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Bronson Carbon 27.5+ S Reserve Mountain Bike
Santa Cruz Bicycles' Bronson has undergone a few generations of changes since it first rolled out half a decade ago. It's now longer, slacker, and squishier than its original form, and it incorporates linkage inspiration from the big-hit Nomad to ensure that it's more enduro than trail. It's still a pedal-happy machine, too, so it strikes a fine balance between going up and coming down. The Bronson Carbon 27.5+ S Reserve Complete Mountain Bike is built up with 2.6in rubber and a GX Eagle drivetrain, which improves traction on climbs, cushion on terrain, and ensures you always have a spare gear to help you get up grueling climbs.
One of the biggest changes to the third-gen Bronson lies in a longer, slacker geometry that pushes it deeper into the gravity end of the riding spectrum. However, this redesign doesn't significantly alter its all-around versatility, meaning it's still great for the rider that desires the monster truck plushness of a slack, long-travel rig while having fun on trail systems with big climbs and high-speed descents. To be specific, Santa Cruz lengthened the reach by approximately 15 millimeters per size for a more confident, comfortable feel at higher speeds, plus a centimeter lower standover height for a better fit with shorter riders. The head tube angle drops from the previous generation's already slack 66 degrees to an even slacker 65.4 degrees in its highest setting, complete with a flip-chip that slackens it out even further to a bike park-friendly 65.1 degrees. These were numbers that you'd only see on a freeride or mini-DH bike just a few years ago, meaning you'll have tons of confidence bombing those technical descents littered with steep drop-offs and nasty rock sections.
Another significant change to the latest Bronson lies in a reconfigured VPP suspension platform. Instead of relying on upper-link driven design, the third generation Bronson enjoys the increased bump compliance and glued-to-the-trail traction you'll experience with a VPP suspension driven by a lower-link mounted shock that's inspired by the latest Nomad. This lower-link driven VPP suspension platform is something that's reserved exclusively for the Bronson, Nomad, and V10, seeing the need for increased bump compliance, better support, and higher levels of traction for all-mountain, freeride, and downhill disciplines. To best match the increased performance capabilities of this lower-link driven VPP, Santa Cruz spec'd a Super Deluxe shock for a suppler feel that tracks to the ground noticeably better and resists heating up on those scintillating descents over thousands of vertical feet.The last major change implemented on the third-gen Bronson is the ability to clear tires up to a whopping 2.8in wide, thanks to increased space in the rear triangle for the needs of modern wide trail tires. Santa Cruz shows more restraint on the spec, though—2.6in Minion DHF up front and 2.4in Minion DHR II on the rear—which blends plenty of traction and rollover ability without sacrificing too much in terms of rolling efficiency and heft. Additionally, it's less vague and bouncy than standard 2.8in plus tires. Santa Cruz is calling it the "new plus" and we feel like it offers the benefits of plus but rides more like traditional widths were used to. If you do feel the need to run traditional plus-sized tires and their 2.8in treads with even more traction and cush, the frames flip-chip is happy to accommodate. Lucky for all of us, one thing that hasn't changed is Santa Cruz's carbon frames, which is a good thing if you're after the legendary strength and unwavering stiffness of their renowned carbon layups. This particular Bronson benefits from the Carbon C layup, which makes for a resoundingly stiff frame for swift acceleration and unflappable poise while pummeling across rough terrain. It's backed by Santa Cruz's excellent lifetime warranty, so you'll have extra peace of mind while riding particularly fast on your favorite stretch of trail and shuttling downhill laps on the mountain pass.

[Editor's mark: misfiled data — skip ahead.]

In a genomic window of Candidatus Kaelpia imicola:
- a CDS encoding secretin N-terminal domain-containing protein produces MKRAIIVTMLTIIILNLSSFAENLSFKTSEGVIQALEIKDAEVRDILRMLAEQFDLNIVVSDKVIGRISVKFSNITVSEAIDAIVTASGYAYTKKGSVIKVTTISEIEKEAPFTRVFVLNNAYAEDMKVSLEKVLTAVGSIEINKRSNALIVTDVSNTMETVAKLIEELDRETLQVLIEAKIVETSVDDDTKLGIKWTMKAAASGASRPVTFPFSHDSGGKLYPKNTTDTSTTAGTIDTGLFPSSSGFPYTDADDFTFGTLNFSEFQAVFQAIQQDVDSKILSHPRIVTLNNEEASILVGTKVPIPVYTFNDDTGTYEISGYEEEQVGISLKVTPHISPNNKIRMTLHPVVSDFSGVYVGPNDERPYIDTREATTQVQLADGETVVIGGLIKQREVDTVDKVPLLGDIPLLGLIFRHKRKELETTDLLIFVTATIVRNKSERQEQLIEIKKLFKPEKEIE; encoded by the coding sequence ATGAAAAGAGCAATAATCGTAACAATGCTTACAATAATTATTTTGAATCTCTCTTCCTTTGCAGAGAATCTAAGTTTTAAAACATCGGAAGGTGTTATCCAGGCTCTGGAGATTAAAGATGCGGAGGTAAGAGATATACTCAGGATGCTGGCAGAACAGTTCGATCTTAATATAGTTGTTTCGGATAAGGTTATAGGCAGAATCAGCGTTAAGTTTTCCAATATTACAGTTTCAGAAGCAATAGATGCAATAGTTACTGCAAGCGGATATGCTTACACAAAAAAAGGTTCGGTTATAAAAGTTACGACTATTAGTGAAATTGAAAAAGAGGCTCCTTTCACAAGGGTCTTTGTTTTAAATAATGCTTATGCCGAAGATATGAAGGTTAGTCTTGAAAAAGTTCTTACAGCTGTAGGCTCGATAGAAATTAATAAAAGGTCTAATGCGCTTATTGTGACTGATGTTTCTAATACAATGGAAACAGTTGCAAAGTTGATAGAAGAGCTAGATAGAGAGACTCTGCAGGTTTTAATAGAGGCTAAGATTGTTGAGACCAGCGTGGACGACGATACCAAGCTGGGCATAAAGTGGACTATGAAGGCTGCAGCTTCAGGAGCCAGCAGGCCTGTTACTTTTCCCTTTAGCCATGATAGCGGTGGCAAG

- A mountain bike that defines where enduro meets trail riding
- Aggressive geometry is slacker and longer than before
- 6in of Nomad-inspired VPP travel soaks out bigger hits
- Flip-chip slackens the head tube angle from 65.4° to 65.1°
- Carbon C frame balances weight, strength, and value
- 2.6in tires for plow-anything confidence that doesn't flop
- 1x Eagle drivetrain ensures you'll always have enough bailout gears on the climbs
- Item #SNZ00IT
- Q & A
27.5's get it done
- Familiarity: I've used it once or twice and have initial impressions
27.5's get it done
Right from the start let's get this straight, I'm going to be comparing the Bronson to my Ibis HD4. These two 27's crush the dowhills and work really well in the turns. The main difference in my opinion is the rear linkage. The VPP linkage for the Bronson is nice and subtle over the small bumps, but I feel when climbing it simple runs into a ledge then decides it wants climb up and over. The DW link on the HD4 feels like it will climb over the edges better. If you are to ride both bikes down the road and pedal over a bunch of 2x4's the Bronson will feel a bit smoother if you like to stay seated in the saddle and just smash over it.
Overall this is a great ride, that you can spend the day pedaling around just keep in mind that it's more suited for pointing it down the mountain rather than up it.
Lifetime frame warranty
Crushes the downhill
While standing in the climb it feels like it sacks out the rear end
Limited aftermarket shock options
Pedal efficiency climbing square edges and rocks
5'9"32" inseam / 172 lbs
Size Ridden Large